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Monday, November 28, 2011

Jello Biafra's 'Ultimate Third Rail': Why the Outspoken SF Punk Rocker Abandoned Plans to Play in Israel

Posted By on Mon, Nov 28, 2011 at 9:01 AM

Jello Biafra and the Guantanamo School of Medicine
  • Jello Biafra and the Guantanamo School of Medicine

Last summer, SF punk rocker, notorious political rabble-rouser, and former Dead Kennedys frontman Jello Biafra was booked to perform in Israel, along with his band, the Guantanamo School of Medicine, in support of their new Enhanced Methods of Questioning EP. But their plans raised quite a controversy: The cantankerous singer's legacy of injecting politics into every aspect of his music and public persona led to the Israeli appearances becoming the center of an intense debate, in which many advocated that Biafra stand in solidarity with the Palestinian people by respecting the cultural boycott against Israel, and others vied for the opposite with seething conviction.

Eventually, the Tel Aviv show was cancelled, and Biafra travelled to Israel by himself, to "sniff things out." He recently published an extensive account of his travels, which offer thoughtful political analysis as well as his personal story. We recently spoke with Biafra about his time in Israel and his thoughts on the experience.

What was your initial reasoning for cancelling the shows booked in Israel?

There were a lot of them. We had been going back and forth within the band and in our own minds about whether playing there was the right thing to do or not, and I was also thinking maybe if we went in there, said how we feel, and played this kind of music, it might do some good. But the boycott pressure became too fierce, and I was caught in the middle.


They were making some wild accusations that had no basis in reality; like that I was somehow personally a supporter of apartheid. The term "Zionazi" even got thrown around, more than once. I thought I had made it pretty clear that I was more down with the cause against the occupation and for the freedom of the Palestinian people, but they weren't buying it. There was strong feeling on the part of the boycott organizers that the only way to show solidarity is not to play in Israel at all. Some people in the band were very torn up about this. I eventually concluded that I dragged them a little too far towards the edge of a cliff that they didn't really want to be on, and I was swinging back and forth as well.

The extremes of both sides came out of the woodwork and eventually sort of took over our Facebook page, reducing it down to about half a dozen people arguing with each other. In some cases they were even hurling ethnic and racial slurs. I'm used to stepping on third rails, but in some ways this was the ultimate third rail, and I was in over my head. So I thought that the best thing to do was to pull out of that particular show, but use the ticket I already had to go into Israel and sniff things out for myself.

What's been the reaction to your article so far?

I haven't looked at it in a while. I'm not plugged in at all to the digital age. It has its advantages and disadvantages, but one of the disadvantages is that it becomes like some small town vigilante gossip police, or worse yet, the kind of backbiting you expect in high school. Some people who spend too much time worrying about what people think of them on the net can really get caught up in things like that, and I chose to step back.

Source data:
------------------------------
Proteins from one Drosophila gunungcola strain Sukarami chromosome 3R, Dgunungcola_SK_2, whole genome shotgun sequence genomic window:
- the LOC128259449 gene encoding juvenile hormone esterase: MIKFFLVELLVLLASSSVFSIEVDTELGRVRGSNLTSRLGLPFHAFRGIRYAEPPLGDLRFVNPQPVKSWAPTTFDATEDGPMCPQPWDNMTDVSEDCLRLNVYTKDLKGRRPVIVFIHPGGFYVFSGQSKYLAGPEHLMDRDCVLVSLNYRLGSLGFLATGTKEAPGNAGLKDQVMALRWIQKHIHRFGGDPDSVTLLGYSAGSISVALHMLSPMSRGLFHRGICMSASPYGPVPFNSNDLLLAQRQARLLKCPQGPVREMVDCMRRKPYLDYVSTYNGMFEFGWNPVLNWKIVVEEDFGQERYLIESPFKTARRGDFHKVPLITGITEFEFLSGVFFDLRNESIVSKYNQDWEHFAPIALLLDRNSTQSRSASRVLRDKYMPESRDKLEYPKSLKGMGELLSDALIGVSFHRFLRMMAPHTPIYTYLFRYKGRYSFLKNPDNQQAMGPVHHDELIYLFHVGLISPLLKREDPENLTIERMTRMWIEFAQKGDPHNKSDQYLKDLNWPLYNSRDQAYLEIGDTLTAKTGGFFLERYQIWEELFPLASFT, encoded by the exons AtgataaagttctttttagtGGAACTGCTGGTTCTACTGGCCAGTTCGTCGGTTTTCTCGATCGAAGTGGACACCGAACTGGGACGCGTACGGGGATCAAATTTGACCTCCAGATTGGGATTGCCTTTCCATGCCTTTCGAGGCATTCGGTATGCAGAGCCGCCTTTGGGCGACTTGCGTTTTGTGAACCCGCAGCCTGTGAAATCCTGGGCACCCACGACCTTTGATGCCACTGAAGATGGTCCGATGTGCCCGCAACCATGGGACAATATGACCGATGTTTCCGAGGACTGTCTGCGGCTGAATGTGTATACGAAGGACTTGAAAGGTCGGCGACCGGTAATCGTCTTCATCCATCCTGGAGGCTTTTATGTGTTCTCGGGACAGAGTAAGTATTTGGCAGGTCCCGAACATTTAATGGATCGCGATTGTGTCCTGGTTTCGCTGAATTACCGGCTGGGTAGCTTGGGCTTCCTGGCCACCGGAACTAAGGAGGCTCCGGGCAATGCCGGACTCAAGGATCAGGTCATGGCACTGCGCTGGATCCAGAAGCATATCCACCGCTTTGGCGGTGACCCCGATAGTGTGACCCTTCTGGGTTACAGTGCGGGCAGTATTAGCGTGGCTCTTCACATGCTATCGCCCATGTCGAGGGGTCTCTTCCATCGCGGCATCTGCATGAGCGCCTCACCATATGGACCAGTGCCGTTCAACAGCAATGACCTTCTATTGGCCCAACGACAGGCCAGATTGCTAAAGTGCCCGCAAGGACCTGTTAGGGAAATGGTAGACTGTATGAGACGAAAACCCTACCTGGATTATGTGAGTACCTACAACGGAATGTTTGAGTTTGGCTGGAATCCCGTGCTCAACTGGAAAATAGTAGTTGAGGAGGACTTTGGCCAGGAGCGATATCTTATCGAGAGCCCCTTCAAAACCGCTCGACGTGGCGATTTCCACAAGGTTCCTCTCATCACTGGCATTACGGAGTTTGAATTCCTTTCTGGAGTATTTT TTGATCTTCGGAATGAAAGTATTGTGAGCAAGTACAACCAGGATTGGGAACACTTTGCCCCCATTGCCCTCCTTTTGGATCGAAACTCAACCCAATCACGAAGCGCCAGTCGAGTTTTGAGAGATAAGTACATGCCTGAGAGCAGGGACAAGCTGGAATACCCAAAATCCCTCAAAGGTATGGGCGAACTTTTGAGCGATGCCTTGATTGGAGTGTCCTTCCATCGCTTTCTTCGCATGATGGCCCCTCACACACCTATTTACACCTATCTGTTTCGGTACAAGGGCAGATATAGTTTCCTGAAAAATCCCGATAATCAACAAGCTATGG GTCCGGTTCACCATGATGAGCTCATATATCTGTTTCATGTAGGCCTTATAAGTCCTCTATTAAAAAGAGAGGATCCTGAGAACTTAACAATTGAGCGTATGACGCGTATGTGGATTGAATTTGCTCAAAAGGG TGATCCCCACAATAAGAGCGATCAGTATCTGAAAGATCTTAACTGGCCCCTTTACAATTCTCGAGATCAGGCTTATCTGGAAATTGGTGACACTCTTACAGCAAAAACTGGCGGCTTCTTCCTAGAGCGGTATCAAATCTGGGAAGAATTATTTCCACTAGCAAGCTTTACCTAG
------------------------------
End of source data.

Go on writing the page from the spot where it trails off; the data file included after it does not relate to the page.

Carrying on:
Some people are writing in saying they are impressed, and some people have written in saying "Well, if you went to Israel you should've talked to my friend instead of these other sellouts." You get a lot of that. Anybody familiar with the bickering that goes on in the underground punk zine Maximumrocknroll can visualize this on a much wider global scale with a heavier political issue. I don't blame anyone for having really strong feelings about this, so many people have been violated or had somebody in their family killed.

Your article says that most of the Israelis you met did not share the far-right extremism of the Israeli government. But do you think that the artists and musicians you mingled with really represent the sentiments of the greater Israeli people?

I was only there a few days, so I'm no expert. Obviously Netanyahu and his thugs somehow keep finding ways to get voted into power. One strong point made by the other side is that even the liberal or supposed left-wing parties are still not all that cool on this issue. It seems like the general sentiment on both sides is that enough is enough, and they just want some peace. Of course, they have wildly different points of view on how to go about that. Some people on both sides are saying this isn't about peace, it's about justice. I have a feeling that not everyone is going to get justice at the end of the day -- how often does that even happen over here?

Part of your stated goal in making the trip was to gain a better perspective with which to educate the American people. Do you think that the depth of the experience gave you enough insight for that?

I would say it gave me enough insight to offer what I can. If I'd been there longer or lived in what is now called Israel or now called the West Bank or Gaza or whatever, I might have a different or deeper point of view, or more hatred or dogma. I tried to make it clear from the piece that I was only there a few days, and these are my gut feelings about what I saw. People shouldn't take me as some kind of self-minted expert to represent Obama at the next Middle East peace talk.

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Sam Lefebvre


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